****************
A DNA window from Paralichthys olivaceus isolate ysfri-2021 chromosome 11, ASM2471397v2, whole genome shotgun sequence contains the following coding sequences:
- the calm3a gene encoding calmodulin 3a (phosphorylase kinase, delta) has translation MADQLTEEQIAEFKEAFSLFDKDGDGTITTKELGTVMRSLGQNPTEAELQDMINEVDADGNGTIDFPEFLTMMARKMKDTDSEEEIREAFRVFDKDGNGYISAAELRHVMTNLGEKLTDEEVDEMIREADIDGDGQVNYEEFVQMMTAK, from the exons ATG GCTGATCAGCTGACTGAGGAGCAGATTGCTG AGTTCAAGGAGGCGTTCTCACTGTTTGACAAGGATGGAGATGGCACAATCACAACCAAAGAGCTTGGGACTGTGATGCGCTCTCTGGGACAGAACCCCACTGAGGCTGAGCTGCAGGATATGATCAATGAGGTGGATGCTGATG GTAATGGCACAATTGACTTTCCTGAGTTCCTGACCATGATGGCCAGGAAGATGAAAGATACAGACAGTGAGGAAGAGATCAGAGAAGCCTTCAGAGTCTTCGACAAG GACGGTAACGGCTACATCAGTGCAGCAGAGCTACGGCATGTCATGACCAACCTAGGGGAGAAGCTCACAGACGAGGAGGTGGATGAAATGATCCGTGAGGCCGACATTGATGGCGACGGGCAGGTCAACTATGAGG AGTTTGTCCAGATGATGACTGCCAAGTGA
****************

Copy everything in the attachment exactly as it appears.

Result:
A DNA window from Paralichthys olivaceus isolate ysfri-2021 chromosome 11, ASM2471397v2, whole genome shotgun sequence contains the following coding sequences:
- the calm3a gene encoding calmodulin 3a (phosphorylase kinase, delta) has translation MADQLTEEQIAEFKEAFSLFDKDGDGTITTKELGTVMRSLGQNPTEAELQDMINEVDADGNGTIDFPEFLTMMARKMKDTDSEEEIREAFRVFDKDGNGYISAAELRHVMTNLGEKLTDEEVDEMIREADIDGDGQVNYEEFVQMMTAK, from the exons ATG GCTGATCAGCTGACTGAGGAGCAGATTGCTG AGTTCAAGGAGGCGTTCTCACTGTTTGACAAGGATGGAGATGGCACAATCACAACCAAAGAGCTTGGGACTGTGATGCGCTCTCTGGGACAGAACCCCACTGAGGCTGAGCTGCAGGATATGATCAATGAGGTGGATGCTGATG GTAATGGCACAATTGACTTTCCTGAGTTCCTGACCATGATGGCCAGGAAGATGAAAGATACAGACAGTGAGGAAGAGATCAGAGAAGCCTTCAGAGTCTTCGACAAG GACGGTAACGGCTACATCAGTGCAGCAGAGCTACGGCATGTCATGACCAACCTAGGGGAGAAGCTCACAGACGAGGAGGTGGATGAAATGATCCGTGAGGCCGACATTGATGGCGACGGGCAGGTCAACTATGAGG AGTTTGTCCAGATGATGACTGCCAAGTGA